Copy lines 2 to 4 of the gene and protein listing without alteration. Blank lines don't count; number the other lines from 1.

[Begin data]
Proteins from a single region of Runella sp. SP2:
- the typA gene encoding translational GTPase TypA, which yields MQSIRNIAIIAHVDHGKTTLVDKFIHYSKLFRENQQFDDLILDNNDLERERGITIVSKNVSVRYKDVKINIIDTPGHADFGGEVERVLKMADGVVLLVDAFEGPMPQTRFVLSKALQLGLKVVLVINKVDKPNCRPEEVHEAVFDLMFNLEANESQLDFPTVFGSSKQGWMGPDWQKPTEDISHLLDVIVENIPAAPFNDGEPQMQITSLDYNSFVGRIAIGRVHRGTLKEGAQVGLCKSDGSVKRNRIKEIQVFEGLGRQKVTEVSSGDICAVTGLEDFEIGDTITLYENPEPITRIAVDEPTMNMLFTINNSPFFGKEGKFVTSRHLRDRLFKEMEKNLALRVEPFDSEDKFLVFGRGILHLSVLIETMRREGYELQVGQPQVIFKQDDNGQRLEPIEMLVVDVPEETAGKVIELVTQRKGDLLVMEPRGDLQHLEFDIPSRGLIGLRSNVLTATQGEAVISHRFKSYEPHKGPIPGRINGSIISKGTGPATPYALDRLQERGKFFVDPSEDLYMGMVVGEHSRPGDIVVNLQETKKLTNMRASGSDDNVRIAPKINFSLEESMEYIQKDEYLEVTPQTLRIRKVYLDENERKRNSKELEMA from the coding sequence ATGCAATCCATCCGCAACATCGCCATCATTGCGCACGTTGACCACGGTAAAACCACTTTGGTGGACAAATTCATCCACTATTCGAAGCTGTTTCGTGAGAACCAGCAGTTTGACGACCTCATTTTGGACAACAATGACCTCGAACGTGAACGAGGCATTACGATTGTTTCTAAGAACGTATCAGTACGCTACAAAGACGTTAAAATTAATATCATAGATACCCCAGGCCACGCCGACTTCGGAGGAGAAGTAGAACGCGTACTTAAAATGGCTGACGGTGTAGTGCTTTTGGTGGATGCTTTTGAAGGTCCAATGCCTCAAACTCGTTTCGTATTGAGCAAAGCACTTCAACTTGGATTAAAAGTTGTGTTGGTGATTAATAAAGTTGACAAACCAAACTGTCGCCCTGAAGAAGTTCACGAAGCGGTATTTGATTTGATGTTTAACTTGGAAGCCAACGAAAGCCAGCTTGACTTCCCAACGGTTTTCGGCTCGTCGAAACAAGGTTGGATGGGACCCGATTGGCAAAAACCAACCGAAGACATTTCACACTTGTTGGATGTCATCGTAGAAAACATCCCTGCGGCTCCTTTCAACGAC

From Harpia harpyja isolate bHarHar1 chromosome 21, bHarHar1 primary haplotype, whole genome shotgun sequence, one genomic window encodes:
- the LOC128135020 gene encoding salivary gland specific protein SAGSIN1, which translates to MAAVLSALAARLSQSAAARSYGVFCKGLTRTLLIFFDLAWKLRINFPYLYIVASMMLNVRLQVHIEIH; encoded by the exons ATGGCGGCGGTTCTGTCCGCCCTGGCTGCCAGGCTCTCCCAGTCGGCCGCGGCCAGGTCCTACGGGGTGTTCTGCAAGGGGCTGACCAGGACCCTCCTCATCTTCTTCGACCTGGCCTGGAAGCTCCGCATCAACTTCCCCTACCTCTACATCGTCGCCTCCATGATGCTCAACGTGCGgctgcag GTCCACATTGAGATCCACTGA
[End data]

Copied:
- the typA gene encoding translational GTPase TypA, which yields MQSIRNIAIIAHVDHGKTTLVDKFIHYSKLFRENQQFDDLILDNNDLERERGITIVSKNVSVRYKDVKINIIDTPGHADFGGEVERVLKMADGVVLLVDAFEGPMPQTRFVLSKALQLGLKVVLVINKVDKPNCRPEEVHEAVFDLMFNLEANESQLDFPTVFGSSKQGWMGPDWQKPTEDISHLLDVIVENIPAAPFNDGEPQMQITSLDYNSFVGRIAIGRVHRGTLKEGAQVGLCKSDGSVKRNRIKEIQVFEGLGRQKVTEVSSGDICAVTGLEDFEIGDTITLYENPEPITRIAVDEPTMNMLFTINNSPFFGKEGKFVTSRHLRDRLFKEMEKNLALRVEPFDSEDKFLVFGRGILHLSVLIETMRREGYELQVGQPQVIFKQDDNGQRLEPIEMLVVDVPEETAGKVIELVTQRKGDLLVMEPRGDLQHLEFDIPSRGLIGLRSNVLTATQGEAVISHRFKSYEPHKGPIPGRINGSIISKGTGPATPYALDRLQERGKFFVDPSEDLYMGMVVGEHSRPGDIVVNLQETKKLTNMRASGSDDNVRIAPKINFSLEESMEYIQKDEYLEVTPQTLRIRKVYLDENERKRNSKELEMA from the coding sequence ATGCAATCCATCCGCAACATCGCCATCATTGCGCACGTTGACCACGGTAAAACCACTTTGGTGGACAAATTCATCCACTATTCGAAGCTGTTTCGTGAGAACCAGCAGTTTGACGACCTCATTTTGGACAACAATGACCTCGAACGTGAACGAGGCATTACGATTGTTTCTAAGAACGTATCAGTACGCTACAAAGACGTTAAAATTAATATCATAGATACCCCAGGCCACGCCGACTTCGGAGGAGAAGTAGAACGCGTACTTAAAATGGCTGACGGTGTAGTGCTTTTGGTGGATGCTTTTGAAGGTCCAATGCCTCAAACTCGTTTCGTATTGAGCAAAGCACTTCAACTTGGATTAAAAGTTGTGTTGGTGATTAATAAAGTTGACAAACCAAACTGTCGCCCTGAAGAAGTTCACGAAGCGGTATTTGATTTGATGTTTAACTTGGAAGCCAACGAAAGCCAGCTTGACTTCCCAACGGTTTTCGGCTCGTCGAAACAAGGTTGGATGGGACCCGATTGGCAAAAACCAACCGAAGACATTTCACACTTGTTGGATGTCATCGTAGAAAACATCCCTGCGGCTCCTTTCAACGAC

From Harpia harpyja isolate bHarHar1 chromosome 21, bHarHar1 primary haplotype, whole genome shotgun sequence, one genomic window encodes:
- the LOC128135020 gene encoding salivary gland specific protein SAGSIN1, which translates to MAAVLSALAARLSQSAAARSYGVFCKGLTRTLLIFFDLAWKLRINFPYLYIVASMMLNVRLQVHIEIH; encoded by the exons ATGGCGGCGGTTCTGTCCGCCCTGGCTGCCAGGCTCTCCCAGTCGGCCGCGGCCAGGTCCTACGGGGTGTTCTGCAAGGGGCTGACCAGGACCCTCCTCATCTTCTTCGACCTGGCCTGGAAGCTCCGCATCAACTTCCCCTACCTCTACATCGTCGCCTCCATGATGCTCAACGTGCGgctgcag GTCCACATTGAGATCCACTGA